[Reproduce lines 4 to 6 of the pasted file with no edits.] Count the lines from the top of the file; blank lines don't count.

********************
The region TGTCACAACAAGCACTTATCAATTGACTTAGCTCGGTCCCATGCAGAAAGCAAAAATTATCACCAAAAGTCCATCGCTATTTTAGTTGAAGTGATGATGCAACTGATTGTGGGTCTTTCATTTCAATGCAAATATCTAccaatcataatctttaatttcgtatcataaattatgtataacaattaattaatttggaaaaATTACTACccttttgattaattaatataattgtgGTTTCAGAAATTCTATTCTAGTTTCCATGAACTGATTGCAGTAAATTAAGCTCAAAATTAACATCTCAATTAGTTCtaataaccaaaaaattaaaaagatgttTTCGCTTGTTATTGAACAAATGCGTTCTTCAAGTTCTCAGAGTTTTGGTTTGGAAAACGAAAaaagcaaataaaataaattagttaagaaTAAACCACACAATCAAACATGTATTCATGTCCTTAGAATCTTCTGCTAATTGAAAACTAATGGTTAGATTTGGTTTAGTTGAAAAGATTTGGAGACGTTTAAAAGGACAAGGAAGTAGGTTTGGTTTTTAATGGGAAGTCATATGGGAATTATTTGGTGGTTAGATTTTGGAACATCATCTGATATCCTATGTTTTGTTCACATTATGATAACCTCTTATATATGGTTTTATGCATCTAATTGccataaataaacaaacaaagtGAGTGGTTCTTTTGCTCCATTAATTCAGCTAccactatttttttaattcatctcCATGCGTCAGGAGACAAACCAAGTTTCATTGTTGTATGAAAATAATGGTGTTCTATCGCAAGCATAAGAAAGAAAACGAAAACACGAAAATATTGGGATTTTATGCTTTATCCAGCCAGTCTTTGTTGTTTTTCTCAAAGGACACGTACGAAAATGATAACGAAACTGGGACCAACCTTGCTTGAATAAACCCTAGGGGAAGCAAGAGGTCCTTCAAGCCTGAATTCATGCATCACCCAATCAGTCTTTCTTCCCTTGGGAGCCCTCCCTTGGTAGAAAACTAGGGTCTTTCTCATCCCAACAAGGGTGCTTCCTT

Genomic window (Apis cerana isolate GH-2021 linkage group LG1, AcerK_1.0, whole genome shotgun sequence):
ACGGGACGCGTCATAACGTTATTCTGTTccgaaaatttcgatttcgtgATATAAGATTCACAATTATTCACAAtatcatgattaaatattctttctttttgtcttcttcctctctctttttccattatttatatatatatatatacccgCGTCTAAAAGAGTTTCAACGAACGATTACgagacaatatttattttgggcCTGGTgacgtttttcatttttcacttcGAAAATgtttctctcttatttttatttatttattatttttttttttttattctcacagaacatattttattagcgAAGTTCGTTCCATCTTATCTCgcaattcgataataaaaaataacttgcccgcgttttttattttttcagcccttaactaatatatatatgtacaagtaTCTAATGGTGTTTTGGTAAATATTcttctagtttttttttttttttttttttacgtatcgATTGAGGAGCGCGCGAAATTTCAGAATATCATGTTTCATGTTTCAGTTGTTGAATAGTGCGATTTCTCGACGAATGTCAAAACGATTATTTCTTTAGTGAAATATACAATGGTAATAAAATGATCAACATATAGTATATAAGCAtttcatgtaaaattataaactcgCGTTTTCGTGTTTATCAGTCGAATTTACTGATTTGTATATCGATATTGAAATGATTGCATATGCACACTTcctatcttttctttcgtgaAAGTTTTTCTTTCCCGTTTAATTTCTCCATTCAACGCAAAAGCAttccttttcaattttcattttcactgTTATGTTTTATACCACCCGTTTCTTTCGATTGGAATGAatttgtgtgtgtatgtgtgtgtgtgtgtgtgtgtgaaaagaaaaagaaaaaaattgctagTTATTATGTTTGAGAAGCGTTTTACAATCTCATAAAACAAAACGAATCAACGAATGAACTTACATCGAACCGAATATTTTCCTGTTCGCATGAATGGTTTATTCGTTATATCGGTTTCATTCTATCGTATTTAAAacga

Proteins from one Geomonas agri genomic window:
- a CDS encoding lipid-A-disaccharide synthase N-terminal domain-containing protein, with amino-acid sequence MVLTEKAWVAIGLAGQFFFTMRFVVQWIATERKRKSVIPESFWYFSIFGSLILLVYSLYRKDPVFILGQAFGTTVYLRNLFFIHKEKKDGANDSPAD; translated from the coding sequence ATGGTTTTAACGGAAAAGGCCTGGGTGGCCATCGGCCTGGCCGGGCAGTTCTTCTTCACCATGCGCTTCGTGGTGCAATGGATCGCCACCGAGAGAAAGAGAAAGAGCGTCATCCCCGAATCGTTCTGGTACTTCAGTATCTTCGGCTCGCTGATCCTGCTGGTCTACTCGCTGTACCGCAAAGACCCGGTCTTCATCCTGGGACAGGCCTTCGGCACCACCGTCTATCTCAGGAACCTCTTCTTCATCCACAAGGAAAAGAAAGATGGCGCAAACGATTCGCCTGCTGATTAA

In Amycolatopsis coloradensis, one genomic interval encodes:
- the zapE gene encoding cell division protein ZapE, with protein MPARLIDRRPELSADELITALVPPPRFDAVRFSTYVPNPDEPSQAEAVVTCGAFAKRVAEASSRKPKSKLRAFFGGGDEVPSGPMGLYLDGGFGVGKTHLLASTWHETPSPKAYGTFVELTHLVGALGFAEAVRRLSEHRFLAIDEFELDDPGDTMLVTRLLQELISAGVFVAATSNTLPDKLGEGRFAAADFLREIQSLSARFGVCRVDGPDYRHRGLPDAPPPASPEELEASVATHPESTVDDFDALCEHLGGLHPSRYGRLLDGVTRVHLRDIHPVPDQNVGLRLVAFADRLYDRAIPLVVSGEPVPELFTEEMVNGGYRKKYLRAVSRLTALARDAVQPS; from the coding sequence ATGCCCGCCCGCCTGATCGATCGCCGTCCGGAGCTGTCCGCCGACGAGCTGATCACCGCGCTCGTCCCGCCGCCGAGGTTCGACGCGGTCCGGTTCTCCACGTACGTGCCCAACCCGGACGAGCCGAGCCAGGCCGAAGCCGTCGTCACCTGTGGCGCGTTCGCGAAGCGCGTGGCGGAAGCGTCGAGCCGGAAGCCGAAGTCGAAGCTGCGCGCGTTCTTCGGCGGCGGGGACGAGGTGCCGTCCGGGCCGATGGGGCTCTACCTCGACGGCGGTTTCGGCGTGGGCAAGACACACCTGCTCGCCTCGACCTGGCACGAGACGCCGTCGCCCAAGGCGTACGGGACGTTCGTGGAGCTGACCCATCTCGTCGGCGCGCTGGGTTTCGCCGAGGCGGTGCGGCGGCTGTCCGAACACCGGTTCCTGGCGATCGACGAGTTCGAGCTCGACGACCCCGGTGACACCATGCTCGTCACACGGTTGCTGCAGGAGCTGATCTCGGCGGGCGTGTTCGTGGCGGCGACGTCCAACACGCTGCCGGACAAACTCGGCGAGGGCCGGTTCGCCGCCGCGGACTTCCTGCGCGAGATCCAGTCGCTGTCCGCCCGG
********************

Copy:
Proteins from one Geomonas agri genomic window:
- a CDS encoding lipid-A-disaccharide synthase N-terminal domain-containing protein, with amino-acid sequence MVLTEKAWVAIGLAGQFFFTMRFVVQWIATERKRKSVIPESFWYFSIFGSLILLVYSLYRKDPVFILGQAFGTTVYLRNLFFIHKEKKDGANDSPAD; translated from the coding sequence ATGGTTTTAACGGAAAAGGCCTGGGTGGCCATCGGCCTGGCCGGGCAGTTCTTCTTCACCATGCGCTTCGTGGTGCAATGGATCGCCACCGAGAGAAAGAGAAAGAGCGTCATCCCCGAATCGTTCTGGTACTTCAGTATCTTCGGCTCGCTGATCCTGCTGGTCTACTCGCTGTACCGCAAAGACCCGGTCTTCATCCTGGGACAGGCCTTCGGCACCACCGTCTATCTCAGGAACCTCTTCTTCATCCACAAGGAAAAGAAAGATGGCGCAAACGATTCGCCTGCTGATTAA

In Amycolatopsis coloradensis, one genomic interval encodes: